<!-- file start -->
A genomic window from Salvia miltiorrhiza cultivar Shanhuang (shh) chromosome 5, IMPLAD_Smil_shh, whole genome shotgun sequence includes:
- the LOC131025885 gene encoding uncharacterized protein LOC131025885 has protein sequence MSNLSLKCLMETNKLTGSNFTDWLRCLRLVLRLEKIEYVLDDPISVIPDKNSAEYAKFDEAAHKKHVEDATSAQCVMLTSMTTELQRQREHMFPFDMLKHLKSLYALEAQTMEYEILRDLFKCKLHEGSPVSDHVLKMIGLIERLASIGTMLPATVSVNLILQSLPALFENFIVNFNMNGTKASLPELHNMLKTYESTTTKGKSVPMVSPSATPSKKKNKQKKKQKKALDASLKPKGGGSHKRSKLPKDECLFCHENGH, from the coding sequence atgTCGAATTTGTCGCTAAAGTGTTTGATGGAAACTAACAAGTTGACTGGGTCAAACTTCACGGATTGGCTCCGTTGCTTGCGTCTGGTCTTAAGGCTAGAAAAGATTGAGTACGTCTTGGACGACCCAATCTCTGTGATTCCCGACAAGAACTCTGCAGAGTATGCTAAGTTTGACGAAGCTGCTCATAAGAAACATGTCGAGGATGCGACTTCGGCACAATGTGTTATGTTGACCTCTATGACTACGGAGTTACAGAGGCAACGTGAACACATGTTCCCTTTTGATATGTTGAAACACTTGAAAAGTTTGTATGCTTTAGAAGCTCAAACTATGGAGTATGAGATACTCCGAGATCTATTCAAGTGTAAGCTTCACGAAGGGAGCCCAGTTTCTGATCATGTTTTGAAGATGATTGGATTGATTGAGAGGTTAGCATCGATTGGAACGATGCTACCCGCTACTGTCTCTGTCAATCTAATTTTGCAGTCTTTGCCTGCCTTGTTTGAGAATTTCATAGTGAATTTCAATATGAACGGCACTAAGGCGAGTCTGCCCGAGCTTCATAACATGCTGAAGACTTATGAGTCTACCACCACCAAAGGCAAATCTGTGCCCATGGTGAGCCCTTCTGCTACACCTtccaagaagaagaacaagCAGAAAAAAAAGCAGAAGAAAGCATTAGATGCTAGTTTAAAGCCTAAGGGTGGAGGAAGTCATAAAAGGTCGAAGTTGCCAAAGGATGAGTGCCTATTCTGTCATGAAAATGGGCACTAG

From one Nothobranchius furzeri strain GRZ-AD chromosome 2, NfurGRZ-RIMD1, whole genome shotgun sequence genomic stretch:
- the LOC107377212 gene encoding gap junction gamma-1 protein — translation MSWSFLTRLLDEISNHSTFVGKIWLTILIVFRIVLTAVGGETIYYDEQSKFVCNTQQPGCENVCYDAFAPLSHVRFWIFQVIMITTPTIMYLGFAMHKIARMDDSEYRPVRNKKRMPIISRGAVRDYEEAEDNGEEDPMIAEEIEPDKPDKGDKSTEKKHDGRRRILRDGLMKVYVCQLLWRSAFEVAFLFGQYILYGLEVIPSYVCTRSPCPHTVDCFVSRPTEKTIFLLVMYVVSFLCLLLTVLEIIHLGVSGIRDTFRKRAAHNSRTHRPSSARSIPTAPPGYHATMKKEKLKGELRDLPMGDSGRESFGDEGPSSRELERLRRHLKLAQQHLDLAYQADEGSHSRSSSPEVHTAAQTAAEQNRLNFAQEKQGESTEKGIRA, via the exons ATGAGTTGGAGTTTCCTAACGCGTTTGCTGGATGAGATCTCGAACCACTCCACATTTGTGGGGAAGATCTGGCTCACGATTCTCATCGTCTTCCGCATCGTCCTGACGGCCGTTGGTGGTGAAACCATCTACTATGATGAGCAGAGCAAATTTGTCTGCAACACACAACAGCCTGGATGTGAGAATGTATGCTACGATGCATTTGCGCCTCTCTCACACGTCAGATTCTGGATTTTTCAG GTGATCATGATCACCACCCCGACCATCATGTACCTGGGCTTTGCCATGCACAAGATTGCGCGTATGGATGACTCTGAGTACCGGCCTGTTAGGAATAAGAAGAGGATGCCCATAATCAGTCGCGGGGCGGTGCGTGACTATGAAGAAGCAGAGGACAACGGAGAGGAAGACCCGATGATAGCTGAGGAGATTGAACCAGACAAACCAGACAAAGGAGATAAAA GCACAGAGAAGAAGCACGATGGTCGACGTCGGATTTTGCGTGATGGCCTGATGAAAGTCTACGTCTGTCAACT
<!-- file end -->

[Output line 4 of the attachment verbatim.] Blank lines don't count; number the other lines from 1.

- the LOC107377212 gene encoding gap junction gamma-1 protein — translation MSWSFLTRLLDEISNHSTFVGKIWLTILIVFRIVLTAVGGETIYYDEQSKFVCNTQQPGCENVCYDAFAPLSHVRFWIFQVIMITTPTIMYLGFAMHKIARMDDSEYRPVRNKKRMPIISRGAVRDYEEAEDNGEEDPMIAEEIEPDKPDKGDKSTEKKHDGRRRILRDGLMKVYVCQLLWRSAFEVAFLFGQYILYGLEVIPSYVCTRSPCPHTVDCFVSRPTEKTIFLLVMYVVSFLCLLLTVLEIIHLGVSGIRDTFRKRAAHNSRTHRPSSARSIPTAPPGYHATMKKEKLKGELRDLPMGDSGRESFGDEGPSSRELERLRRHLKLAQQHLDLAYQADEGSHSRSSSPEVHTAAQTAAEQNRLNFAQEKQGESTEKGIRA, via the exons ATGAGTTGGAGTTTCCTAACGCGTTTGCTGGATGAGATCTCGAACCACTCCACATTTGTGGGGAAGATCTGGCTCACGATTCTCATCGTCTTCCGCATCGTCCTGACGGCCGTTGGTGGTGAAACCATCTACTATGATGAGCAGAGCAAATTTGTCTGCAACACACAACAGCCTGGATGTGAGAATGTATGCTACGATGCATTTGCGCCTCTCTCACACGTCAGATTCTGGATTTTTCAG GTGATCATGATCACCACCCCGACCATCATGTACCTGGGCTTTGCCATGCACAAGATTGCGCGTATGGATGACTCTGAGTACCGGCCTGTTAGGAATAAGAAGAGGATGCCCATAATCAGTCGCGGGGCGGTGCGTGACTATGAAGAAGCAGAGGACAACGGAGAGGAAGACCCGATGATAGCTGAGGAGATTGAACCAGACAAACCAGACAAAGGAGATAAAA GCACAGAGAAGAAGCACGATGGTCGACGTCGGATTTTGCGTGATGGCCTGATGAAAGTCTACGTCTGTCAACT